Friday, May 13, 2011

Wyoming Happenings

The trailer is hooked up, the bags are packed and the cat is hiding somewhere in the house because he knows the signs by now, but a little tuna will lure him out in the morning.  Tomorrow we--Bob and Betty, horses, dog and cat--head out for the clinic at Mark and Cheryl Lieurance's  in Sperry, Iowa.

For the last week and a half we have been at the TA Ranch while Betty got R&R for a cold and, among other things, Bob helped teach a couple of show steers weighing in at about 1150 lbs a piece how to lead.  Cattle can be taught to lead using the same techniques that work with horses, although in this case a good stout post in the pen provided the means to roll the hind quarters and get the steers stepping through.  We snapped a few photos to show how it progressed. Because these guys hadn't been handled and were pretty defensive they were run into the squeeze chute to get the halters on.  After the halters were in place, with long lead ropes, they were turned loose one at a time and --very carefully--the ropes were retrieved and wrapped around a stout post.  Both steers checked out the post and lead ropes pretty thoroughly, giving them their first introduction to breaking over the hindquarters. 
 After they learned to respect the rope they were turned loose in the pen and worked by their youthful owners in a confined space. They learned to yield to the rope, soften and move their hind quarters away by stepping the inside hind leg across and in front of the outside hind leg, just as you would teach a horse. When this happens they turn and follow on a loose lead if they are rewarded with a release of pressure for even a small try.  By the second sessions both steers had gentled down considerably and  their education had begun.  The black steer was even leading up and looking for Cody for head scratches.  The bald faced steer was a little slower to respond, but he had been the quieter of the two in the beginning.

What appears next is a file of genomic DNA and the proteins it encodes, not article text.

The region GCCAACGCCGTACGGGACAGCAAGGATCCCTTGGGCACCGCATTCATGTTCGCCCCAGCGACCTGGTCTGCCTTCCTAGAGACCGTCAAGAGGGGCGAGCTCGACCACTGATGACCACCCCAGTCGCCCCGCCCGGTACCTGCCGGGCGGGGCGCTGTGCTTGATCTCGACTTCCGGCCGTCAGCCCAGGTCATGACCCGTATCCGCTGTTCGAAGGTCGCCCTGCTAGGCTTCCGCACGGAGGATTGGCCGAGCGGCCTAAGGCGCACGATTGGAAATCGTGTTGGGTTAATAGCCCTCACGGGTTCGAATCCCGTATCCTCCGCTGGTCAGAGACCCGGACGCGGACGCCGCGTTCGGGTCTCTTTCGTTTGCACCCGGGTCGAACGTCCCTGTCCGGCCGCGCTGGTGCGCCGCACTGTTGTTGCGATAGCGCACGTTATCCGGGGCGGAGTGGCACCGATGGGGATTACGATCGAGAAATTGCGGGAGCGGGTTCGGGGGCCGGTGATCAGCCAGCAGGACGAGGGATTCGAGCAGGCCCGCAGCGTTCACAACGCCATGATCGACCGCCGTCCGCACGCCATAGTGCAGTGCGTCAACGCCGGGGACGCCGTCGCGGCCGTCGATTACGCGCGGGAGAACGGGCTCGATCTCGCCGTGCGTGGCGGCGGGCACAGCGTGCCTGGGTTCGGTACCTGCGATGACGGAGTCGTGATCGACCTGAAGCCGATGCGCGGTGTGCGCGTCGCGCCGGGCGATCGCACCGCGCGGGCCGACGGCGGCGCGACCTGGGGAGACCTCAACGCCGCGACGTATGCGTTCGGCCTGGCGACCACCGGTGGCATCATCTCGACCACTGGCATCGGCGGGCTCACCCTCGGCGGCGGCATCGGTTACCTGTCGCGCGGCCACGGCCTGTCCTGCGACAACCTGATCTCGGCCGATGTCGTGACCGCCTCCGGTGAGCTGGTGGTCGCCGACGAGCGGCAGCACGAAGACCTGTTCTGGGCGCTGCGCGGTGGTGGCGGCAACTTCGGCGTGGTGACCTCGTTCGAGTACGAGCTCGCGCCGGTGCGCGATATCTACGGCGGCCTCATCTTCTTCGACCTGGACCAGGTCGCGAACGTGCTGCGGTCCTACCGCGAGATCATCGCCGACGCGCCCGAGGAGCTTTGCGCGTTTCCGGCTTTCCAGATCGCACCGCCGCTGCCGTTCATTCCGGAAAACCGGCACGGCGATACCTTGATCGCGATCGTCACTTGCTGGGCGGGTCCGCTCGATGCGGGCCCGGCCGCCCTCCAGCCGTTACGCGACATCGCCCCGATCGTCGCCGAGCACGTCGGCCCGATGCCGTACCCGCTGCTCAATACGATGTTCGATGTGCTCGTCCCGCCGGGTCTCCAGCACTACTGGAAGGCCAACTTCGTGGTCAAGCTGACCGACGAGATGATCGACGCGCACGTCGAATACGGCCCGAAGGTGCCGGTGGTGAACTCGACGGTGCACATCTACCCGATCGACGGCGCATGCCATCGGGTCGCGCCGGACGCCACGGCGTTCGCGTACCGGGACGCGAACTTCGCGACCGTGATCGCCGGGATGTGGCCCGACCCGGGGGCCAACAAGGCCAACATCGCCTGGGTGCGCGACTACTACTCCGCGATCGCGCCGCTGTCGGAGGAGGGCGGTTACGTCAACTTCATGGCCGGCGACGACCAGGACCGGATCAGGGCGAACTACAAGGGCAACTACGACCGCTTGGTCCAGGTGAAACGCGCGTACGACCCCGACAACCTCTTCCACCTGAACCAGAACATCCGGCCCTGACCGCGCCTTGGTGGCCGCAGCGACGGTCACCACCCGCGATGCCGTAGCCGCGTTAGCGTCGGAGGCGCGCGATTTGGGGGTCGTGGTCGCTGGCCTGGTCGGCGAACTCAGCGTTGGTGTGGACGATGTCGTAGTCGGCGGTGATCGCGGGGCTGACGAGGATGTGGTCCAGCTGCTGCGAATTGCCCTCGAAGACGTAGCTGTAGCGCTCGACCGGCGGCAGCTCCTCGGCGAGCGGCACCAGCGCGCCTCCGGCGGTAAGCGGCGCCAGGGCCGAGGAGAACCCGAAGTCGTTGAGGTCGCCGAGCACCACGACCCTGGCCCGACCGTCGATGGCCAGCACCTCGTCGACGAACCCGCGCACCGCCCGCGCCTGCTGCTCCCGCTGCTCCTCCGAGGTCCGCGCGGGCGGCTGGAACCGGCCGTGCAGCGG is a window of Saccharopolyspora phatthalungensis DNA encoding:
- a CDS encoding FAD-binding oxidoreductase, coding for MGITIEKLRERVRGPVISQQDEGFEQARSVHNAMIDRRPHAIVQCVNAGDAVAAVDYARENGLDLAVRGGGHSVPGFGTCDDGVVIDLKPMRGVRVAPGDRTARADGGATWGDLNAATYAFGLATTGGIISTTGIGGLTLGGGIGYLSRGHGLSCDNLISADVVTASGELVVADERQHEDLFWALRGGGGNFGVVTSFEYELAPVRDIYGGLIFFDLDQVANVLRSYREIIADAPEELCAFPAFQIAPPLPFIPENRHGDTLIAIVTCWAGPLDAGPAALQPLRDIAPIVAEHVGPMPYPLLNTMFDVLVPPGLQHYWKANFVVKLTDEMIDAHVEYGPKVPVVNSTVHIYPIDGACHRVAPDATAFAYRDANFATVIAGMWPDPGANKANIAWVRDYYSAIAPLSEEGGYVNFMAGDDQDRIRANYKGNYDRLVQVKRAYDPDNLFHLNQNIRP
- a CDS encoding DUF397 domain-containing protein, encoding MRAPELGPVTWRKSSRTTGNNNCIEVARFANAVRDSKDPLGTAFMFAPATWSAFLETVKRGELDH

After just two sessions they were progressing well and it will be fun to see how they are doing when we return to Wyoming in a few weeks.  Both the youth and their parents were fast learners which made it easier for the steers to learn.  As you can see there was no ramming or jamming, no dust was raised and no one was hurt.  We will keep you updated on their progress.

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